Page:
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Country or southern rock- whatever you want to call it- it’s in good hands with Sturgill Simpson and Tyler Childers

 By Cameron Lee

March 8, 2020

Lines were long at the arena as hordes of country music fans funnelled into Spectrum Center for the highly anticipated A Good Look’n Tour, pairing two of the hottest names in modern country music. While many were still getting primed for the evening’s shindig, Tyler Childers and his band moseyed onto the stage and wasted no time getting right into his most popular song, “Feathered Indians.” A collective wave of country-tinged hollers went through the crowd; it was an audience that, quite honestly, seemed a little out of place for the gigantic arena. Childers’ dynamic voice filled any voids that might have made the vibe awkward. 

Tyler Childers. Photo: Blue Amber

Like many proficient singer-songwriters, the Kentucky native grew up singing in the church choir, and his hallowed and twangy voice certainly holds a level of divinity. It was only just in 2017 when Childers broke out with Purgatory, an album produced by Sturgill Simpson and David Ferguson (Loretta Lynn, Johnny Cash, Jake Bugg). He was releasing music independently since 2011, at the age of 19, when a chance meeting at a Kentucky bingo hall with Sturgill Simpson resulted in a harmonious relationship rocketing his music career. 

For an opening act, Childers and his band were treated more like a co-headlining bill, both by the audience and the air-tight sound and stage production. He played a healthy portion of his latest album Country Squire (including “Bus Route,” “Creeker,” “House Fire,” and the tender love ballad “All Your’n”), and even added a little humor before his cover of the Charlie Daniels’ classic, “Trudy,” proclaiming Daniels as “arguably the Miley Cyrus of his time.”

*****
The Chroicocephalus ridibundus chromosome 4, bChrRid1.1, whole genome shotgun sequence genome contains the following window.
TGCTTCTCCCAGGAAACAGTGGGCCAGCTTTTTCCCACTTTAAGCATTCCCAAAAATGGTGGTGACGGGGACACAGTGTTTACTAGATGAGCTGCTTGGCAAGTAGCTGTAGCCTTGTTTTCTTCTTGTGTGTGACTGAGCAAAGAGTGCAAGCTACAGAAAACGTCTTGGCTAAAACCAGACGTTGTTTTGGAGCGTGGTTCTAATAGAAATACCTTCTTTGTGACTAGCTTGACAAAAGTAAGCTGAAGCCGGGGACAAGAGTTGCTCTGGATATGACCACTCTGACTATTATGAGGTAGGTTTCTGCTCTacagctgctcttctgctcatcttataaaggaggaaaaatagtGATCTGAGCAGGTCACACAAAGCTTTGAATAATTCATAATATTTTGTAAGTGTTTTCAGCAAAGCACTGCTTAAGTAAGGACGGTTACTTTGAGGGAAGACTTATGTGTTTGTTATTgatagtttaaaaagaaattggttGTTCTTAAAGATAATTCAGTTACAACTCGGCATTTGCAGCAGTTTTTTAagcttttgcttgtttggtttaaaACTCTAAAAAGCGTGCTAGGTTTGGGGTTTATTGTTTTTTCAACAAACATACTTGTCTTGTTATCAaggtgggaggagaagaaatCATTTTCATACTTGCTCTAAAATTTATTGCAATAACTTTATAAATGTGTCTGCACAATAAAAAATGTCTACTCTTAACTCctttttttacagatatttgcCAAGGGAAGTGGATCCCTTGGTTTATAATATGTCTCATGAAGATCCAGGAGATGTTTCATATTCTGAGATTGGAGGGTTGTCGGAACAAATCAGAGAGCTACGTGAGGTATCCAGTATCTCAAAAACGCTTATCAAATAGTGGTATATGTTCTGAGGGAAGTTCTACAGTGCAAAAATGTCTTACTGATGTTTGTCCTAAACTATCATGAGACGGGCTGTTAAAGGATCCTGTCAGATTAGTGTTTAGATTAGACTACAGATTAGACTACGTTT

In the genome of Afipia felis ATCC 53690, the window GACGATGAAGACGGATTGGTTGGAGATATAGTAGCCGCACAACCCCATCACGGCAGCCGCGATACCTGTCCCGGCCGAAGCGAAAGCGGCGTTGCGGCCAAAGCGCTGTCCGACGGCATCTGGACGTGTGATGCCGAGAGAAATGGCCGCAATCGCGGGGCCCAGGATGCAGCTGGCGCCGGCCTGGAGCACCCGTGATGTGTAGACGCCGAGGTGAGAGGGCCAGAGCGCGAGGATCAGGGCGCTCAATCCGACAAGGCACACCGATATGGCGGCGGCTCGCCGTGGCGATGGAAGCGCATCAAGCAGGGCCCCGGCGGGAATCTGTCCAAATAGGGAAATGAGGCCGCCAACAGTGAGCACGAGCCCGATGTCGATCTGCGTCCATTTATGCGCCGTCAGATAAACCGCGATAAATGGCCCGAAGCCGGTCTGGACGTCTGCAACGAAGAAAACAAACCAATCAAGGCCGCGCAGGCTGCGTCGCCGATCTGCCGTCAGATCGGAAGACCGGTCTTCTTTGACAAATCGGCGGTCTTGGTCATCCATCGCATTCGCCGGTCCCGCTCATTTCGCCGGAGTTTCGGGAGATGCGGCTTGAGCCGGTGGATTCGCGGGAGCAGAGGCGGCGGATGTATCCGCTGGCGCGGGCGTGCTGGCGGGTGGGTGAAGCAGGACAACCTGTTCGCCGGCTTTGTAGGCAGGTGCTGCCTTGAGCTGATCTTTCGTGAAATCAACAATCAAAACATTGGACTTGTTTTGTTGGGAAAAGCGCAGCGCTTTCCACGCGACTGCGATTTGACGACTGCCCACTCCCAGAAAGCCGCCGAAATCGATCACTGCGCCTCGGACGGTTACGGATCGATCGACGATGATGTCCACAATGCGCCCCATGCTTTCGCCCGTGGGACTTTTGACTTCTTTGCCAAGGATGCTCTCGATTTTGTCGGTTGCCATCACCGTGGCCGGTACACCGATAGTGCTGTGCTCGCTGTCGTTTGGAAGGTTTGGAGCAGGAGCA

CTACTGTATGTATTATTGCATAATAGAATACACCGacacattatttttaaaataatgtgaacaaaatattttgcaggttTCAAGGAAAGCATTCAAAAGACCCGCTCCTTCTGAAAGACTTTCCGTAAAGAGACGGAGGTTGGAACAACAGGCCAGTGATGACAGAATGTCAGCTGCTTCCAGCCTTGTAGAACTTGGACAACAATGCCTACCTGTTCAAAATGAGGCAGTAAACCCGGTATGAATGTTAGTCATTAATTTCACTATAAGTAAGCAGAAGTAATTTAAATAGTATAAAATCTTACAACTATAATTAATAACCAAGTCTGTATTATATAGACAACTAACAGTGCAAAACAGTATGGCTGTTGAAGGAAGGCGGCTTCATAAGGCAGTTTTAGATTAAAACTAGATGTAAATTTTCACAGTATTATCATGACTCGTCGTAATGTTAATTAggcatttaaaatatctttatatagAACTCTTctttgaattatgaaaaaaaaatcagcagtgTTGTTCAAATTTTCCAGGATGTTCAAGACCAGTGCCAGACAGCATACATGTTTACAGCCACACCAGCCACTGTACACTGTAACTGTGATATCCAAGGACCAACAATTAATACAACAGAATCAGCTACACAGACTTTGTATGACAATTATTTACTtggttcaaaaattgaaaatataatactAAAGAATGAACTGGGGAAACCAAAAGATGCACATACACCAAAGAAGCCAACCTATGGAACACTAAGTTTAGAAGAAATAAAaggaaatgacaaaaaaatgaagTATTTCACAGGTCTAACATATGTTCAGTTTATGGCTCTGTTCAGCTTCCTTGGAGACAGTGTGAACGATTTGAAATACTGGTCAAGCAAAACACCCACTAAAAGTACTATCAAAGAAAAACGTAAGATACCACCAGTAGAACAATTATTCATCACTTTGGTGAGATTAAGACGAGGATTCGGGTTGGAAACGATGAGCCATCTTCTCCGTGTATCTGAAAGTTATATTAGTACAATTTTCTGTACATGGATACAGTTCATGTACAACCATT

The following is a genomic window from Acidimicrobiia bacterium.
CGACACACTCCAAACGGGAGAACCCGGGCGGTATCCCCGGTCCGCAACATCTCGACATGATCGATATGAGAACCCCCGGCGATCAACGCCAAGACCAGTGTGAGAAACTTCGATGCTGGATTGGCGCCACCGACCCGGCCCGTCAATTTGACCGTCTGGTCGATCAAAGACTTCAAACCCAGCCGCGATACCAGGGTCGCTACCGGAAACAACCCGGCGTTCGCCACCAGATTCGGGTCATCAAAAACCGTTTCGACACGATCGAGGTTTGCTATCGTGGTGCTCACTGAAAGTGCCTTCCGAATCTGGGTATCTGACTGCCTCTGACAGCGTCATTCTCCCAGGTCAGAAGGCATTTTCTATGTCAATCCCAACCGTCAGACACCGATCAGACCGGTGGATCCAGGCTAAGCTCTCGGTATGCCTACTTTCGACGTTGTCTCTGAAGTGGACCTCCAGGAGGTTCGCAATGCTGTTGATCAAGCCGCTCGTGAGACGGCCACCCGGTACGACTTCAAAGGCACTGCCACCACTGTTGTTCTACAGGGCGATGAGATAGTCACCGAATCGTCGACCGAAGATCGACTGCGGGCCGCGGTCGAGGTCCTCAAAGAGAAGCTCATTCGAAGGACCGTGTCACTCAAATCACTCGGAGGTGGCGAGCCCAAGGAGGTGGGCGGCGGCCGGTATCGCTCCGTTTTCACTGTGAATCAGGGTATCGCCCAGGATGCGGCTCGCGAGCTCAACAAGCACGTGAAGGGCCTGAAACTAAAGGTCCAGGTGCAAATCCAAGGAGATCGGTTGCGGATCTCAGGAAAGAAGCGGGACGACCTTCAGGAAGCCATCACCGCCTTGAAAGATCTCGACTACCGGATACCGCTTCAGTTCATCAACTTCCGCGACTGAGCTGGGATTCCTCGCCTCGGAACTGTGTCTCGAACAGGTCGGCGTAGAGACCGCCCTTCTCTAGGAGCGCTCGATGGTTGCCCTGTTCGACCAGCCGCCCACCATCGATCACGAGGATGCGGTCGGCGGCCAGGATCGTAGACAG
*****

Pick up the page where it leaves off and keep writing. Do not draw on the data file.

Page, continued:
Tyler Childers. Photo: Blue Amber

It’s hard to classify Childers’ music, and he’s expressed distaste for being labeled as an “Americana” artist in the past. He’s brazenly proud to be a country musician; the greatest country songwriters tell authentic stories and paint vivid pictures of their emotions through song, detailing the complexities of simple everyday American life. If that’s the criteria, Childers might be the most important country music artist of our time. Touring extensively over the last few years, from small bars to large arenas, Childers is rejuvenating the genre. 

Before Sturgill Simpson and his band stepped onstage, a moment was reserved for a veteran who served in Afghanistan. Exactly a year ago, he lost his legs stepping on an IED during a combat operation, and the veteran proudly announced to the crowd that $1 from every ticket will go to the Special Forces foundation. 

Sturgill Simpson. Photo: Blue Amber

If you don’t know much about Sturgill Simpson, one thing you should know is he’s never been one to pander to his fans and critics. In September, he released his latest album Sound & Fury, a psychedelic and bluesy rock album with raucous synths, contrasting his 2016 soulful southern country album, A Sailor’s Guide To Earth. The album was also released simultaneously with a 30-minute anime film available exclusively on Netflix (Simpson wrote and produced it, with the direction of Japanese filmmaker, Junpei Mizusaki).